Furie (2019) | Vietnam
Vietnam may not be instantly associated with action flicks, but Furie showed us what they’re capable of in terms of action and cinematography, with lead actress Veronica Ngo praised for her acting. The film takes us from a sleepy Vietnamese village and across the countryside as our heroine fights her way to the city; the action sequence is reminiscent of spy movies, as she rides on stolen motorcycles and jumps on top of moving trains amidst all the action. Furie was selected as the Vietnamese entry for the Best International Feature Film at the 92nd Academy Awards, though not nominated.
Furie, or Hai Phong, is a notorious former gang member who moved to a small village in rural Vietnam to raise her daughter, Mai. However, Mai is kidnapped by a trafficking ring one day, and the gang soon find out how far Furie’s willing to go to bring her daughter home. She tracks the gang all the way to the city, fighting her way to get to Mai on buses, boats, trains, and motorcycle as henchmen after henchmen try to stop her – until she has a showdown with the final boss in order to rescue her daughter.
Maria (2019) | Philippines
When it comes to action films, the Philippines isn’t exactly known for strong female roles – especially not one in the lead. While Maria isn’t exactly praised as an original take on the vengeful assassin (the opening scene seems lifted from Bourne Identity, and other parts have John Wick vibes), it does open the door for other productions in the country. The action sequences are noteworthy.
Maria is a former cartel assassin who betrays her employers (by refusing to kill a father and daughter), and has to fake her death to start a peaceful new life with a husband and daughter. When her former employers discover she is alive, she’s back in the crosshairs – with her family murdered. Maria gets help from a friendly ex-assassin and then tracks down her former employers, most notably her ex-assassin partner, to exact her revenge.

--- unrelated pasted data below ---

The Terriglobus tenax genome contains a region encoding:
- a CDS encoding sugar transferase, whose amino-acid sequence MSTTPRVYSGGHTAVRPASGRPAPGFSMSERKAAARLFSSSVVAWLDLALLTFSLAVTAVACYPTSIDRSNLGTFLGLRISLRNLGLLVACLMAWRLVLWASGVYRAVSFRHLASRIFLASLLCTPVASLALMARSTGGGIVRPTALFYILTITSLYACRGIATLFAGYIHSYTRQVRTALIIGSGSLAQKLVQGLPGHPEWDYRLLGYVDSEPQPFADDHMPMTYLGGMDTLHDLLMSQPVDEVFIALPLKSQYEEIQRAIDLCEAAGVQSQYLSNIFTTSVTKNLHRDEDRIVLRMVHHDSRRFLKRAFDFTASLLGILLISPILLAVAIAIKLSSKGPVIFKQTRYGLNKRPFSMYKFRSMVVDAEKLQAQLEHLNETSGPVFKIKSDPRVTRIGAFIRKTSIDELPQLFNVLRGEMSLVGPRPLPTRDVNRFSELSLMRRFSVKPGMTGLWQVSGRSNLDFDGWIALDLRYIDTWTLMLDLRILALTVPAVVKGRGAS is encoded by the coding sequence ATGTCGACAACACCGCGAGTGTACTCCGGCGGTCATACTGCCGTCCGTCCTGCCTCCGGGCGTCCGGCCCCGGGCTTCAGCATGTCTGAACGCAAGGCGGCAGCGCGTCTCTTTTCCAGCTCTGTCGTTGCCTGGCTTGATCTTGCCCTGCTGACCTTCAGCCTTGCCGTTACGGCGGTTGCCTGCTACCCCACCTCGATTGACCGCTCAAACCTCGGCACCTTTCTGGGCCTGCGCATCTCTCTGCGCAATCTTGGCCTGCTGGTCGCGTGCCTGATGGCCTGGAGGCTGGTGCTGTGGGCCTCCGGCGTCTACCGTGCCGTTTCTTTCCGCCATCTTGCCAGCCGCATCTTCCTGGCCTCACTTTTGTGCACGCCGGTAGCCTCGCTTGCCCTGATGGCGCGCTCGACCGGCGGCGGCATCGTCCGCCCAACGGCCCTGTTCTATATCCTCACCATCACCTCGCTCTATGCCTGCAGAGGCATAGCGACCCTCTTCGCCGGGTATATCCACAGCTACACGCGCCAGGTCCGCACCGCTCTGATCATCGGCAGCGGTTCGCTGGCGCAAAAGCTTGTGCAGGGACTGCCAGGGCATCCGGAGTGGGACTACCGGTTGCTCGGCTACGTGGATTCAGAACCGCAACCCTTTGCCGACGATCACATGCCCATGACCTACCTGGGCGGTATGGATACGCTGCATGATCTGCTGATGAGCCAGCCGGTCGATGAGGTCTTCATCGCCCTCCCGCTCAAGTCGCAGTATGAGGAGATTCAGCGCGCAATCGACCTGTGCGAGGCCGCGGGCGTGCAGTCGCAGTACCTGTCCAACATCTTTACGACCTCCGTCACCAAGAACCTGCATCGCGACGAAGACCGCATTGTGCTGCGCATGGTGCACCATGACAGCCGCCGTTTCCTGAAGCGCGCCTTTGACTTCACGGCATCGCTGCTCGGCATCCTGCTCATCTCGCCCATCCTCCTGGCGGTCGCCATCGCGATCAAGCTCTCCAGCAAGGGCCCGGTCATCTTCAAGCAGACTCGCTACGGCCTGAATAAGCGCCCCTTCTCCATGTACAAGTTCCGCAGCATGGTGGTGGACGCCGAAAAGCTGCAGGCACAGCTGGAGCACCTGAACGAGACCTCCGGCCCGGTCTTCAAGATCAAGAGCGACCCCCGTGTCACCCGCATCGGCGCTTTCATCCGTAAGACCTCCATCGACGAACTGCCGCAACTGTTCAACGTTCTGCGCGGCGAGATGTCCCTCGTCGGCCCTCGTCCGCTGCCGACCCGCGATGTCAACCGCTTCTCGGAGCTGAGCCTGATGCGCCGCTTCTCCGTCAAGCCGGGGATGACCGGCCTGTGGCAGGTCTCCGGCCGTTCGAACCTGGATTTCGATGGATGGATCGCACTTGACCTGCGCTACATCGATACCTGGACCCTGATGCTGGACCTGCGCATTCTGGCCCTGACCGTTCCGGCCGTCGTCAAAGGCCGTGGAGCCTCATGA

Want more femme fatale flicks?
The Netflix-produced Kate (2021) is about an assassin who was poisoned and has only one day to discover the culprit and exact revenge on them. Set in neon-lit Tokyo, the action sequences are impressive, as we see Kate – who’s barely hanging on to consciousness – fight her way through the ranks of the yakuza with just several doses of heavy painkillers, and a hankering for lemon soda.
The Old Guard (2020), based on a comic book, is about a team of immortals specialising in revenge, led by Andy, played by Charlize Theron. She’s also no stranger to being in action roles, having been played the role of an MI6 field agent tasked with investigating the death of a fellow agent and recovering a list of double agents during the Cold War in Atomic Blonde (2017), which is also based on a comic.
The theme of killer female assassins is further cemented by the films like Anna (2019) where we see a young model-turned-assassin who turns into a double agent, Hanna (2011) which sees Saoirse Ronan as a 16-year old Hanna the assassin who’s bent on revenge, and Salt (2010) where Angelina Jolie is CIA agent Evelyn Salt who has to prove her innocence after she was accused of being a sleeper agent for the Russians.
No challenge is too great for these strong, resilient, and formidably intelligent women of the movies.